China Declined The Patent Application Of Gilead Sciences, Inc.’s Sovaldi Prodrug

Media Article 20 Jun 2015
Gilead Sciences, Inc. (NASDAQ:GILD), no doubt, is one of the most prominent names when it comes to the development of hepatitis C therapies. The company, however, faced a blow when the patent application for one of its blockbuster hepatitis C drugs, Sovaldi, was rejected in the country of China.
The China State IP Office rejected the patent application due to the intense pressure from an advocacy group. The group goes by the name of I-MAK (Initiative for Medicines, Access & Knowledge) started creating trouble for the company since the start of the year 2015. This group has directed its efforts to promote the generic drugs, for it is difficult for the population of developing countries to get their hands on a patented drug.
The HCV franchise of Gilead Sciences, Inc. (NASDAQ:GILD) deals with two major drugs, Harvoni and Sovaldi. The first blockbuster therapy of Gilead was Sovalid, also goes by the chemical name of sofosbuvir, changed the way the liver diseases were treated.  The drug got its approval from U.S. FDA back in the month of December 2013. The drug costs around $84000 for a 3 month treatment phase. The second blockbuster of Gilead Sciences, Inc. (NASDAQ:GILD), Harvoni, which is known to be the advanced form of Sovaldi, got the approval of FDA in October 2014. This therapy is even more expensive than Sovaldi. It costs around $94,500 for a 3 month treatment phase. Since their launch, both the drugs have been bringing in loads of cash to the company. For the year 2014, the drugs generated $12.4 billon together. Moreover, during the most recent of Gilead Sciences, Inc.’s (NASDAQ:GILD) quarters, the drugs were able to bring in $4 billion of revenues.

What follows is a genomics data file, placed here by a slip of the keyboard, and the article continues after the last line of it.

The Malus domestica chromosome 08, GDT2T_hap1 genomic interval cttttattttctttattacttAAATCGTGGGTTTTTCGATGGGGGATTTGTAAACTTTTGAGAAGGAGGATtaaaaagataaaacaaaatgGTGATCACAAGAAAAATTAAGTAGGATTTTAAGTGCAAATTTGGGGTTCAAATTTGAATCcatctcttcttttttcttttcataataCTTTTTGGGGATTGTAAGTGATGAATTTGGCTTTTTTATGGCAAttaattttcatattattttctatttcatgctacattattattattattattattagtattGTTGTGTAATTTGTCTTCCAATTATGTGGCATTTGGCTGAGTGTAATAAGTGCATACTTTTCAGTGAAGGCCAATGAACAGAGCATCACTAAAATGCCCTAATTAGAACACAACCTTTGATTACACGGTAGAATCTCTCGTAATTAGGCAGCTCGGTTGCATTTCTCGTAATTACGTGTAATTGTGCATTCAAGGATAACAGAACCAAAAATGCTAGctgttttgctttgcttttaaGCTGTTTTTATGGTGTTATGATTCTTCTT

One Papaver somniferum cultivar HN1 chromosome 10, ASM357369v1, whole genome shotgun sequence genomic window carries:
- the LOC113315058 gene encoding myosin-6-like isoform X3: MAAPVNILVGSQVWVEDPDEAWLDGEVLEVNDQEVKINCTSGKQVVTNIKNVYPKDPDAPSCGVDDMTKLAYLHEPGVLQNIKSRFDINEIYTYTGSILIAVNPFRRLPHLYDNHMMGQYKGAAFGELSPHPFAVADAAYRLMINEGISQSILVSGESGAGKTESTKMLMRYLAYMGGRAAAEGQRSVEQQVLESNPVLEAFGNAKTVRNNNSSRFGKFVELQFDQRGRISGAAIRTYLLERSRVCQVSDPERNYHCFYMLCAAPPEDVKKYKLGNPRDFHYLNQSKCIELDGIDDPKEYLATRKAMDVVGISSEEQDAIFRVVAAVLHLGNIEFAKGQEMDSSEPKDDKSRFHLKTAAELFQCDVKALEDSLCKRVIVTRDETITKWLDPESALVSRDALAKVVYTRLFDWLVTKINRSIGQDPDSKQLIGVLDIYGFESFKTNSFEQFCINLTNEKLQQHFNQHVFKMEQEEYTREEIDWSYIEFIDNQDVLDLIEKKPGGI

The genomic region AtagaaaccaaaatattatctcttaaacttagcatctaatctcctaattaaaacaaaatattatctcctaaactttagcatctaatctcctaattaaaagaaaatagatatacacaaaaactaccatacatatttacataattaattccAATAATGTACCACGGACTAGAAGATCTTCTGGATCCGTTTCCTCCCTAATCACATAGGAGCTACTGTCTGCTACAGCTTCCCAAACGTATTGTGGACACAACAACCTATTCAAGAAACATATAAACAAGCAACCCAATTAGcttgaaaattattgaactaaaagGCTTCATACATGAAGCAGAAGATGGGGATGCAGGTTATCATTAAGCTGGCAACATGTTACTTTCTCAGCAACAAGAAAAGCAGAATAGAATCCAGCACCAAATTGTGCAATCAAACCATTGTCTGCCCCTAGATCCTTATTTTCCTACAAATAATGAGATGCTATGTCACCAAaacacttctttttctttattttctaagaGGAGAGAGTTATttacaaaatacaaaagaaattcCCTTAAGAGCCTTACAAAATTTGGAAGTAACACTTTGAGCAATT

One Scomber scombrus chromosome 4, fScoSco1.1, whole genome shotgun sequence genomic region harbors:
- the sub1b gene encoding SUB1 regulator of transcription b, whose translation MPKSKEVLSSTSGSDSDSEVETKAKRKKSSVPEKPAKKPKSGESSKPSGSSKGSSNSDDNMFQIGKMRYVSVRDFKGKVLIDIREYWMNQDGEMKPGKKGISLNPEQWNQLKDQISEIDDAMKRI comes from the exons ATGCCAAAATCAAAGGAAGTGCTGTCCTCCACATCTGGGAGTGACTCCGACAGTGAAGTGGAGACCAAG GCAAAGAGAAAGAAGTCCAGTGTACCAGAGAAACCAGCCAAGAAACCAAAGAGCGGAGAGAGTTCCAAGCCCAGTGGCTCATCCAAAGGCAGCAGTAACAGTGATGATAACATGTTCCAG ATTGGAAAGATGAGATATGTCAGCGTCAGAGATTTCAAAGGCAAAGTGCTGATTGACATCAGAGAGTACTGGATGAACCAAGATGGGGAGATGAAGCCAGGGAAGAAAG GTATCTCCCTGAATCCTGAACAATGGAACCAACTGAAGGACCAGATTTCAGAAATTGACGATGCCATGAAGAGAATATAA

The dominance of the company over the HCV drug market is being heavily criticized due to the fact that the drugs are valued at hefty prices. These skyrocketing prices make the drugs ineffective for the developing world, for the patients there are unavailable to have access to these drugs. Since most of the population suffering from Hepatitis C also resides in these developing countries, the company could actually benefit from lowering the prices a little.
Gilead Sciences, Inc. (NASDAQ:GILD) filed a patent application for Sovaldi’s prodrug. A prodrug is an inactive form of the drug, which becomes an active compound upon entering the body of the patient. The patent application for this prodrug has been declined by the Chinese regulatory agencies. The only reason as to why the generic drugs have not hit the Chinese market yet is because of the base ingredient of Sovaldi.
Researchers are of the view that the advocacy group might go ahead with its efforts to challenge the patent on the main hepatitis C drug of Gilead Sciences, Inc. (NASDAQ:GILD) in the country of China. Gilead needs to come up with a plan to counter all these efforts. Stocks of Gilead Sciences, Inc. (NASDAQ:GILD) are currently being traded at $119.55 to $121.

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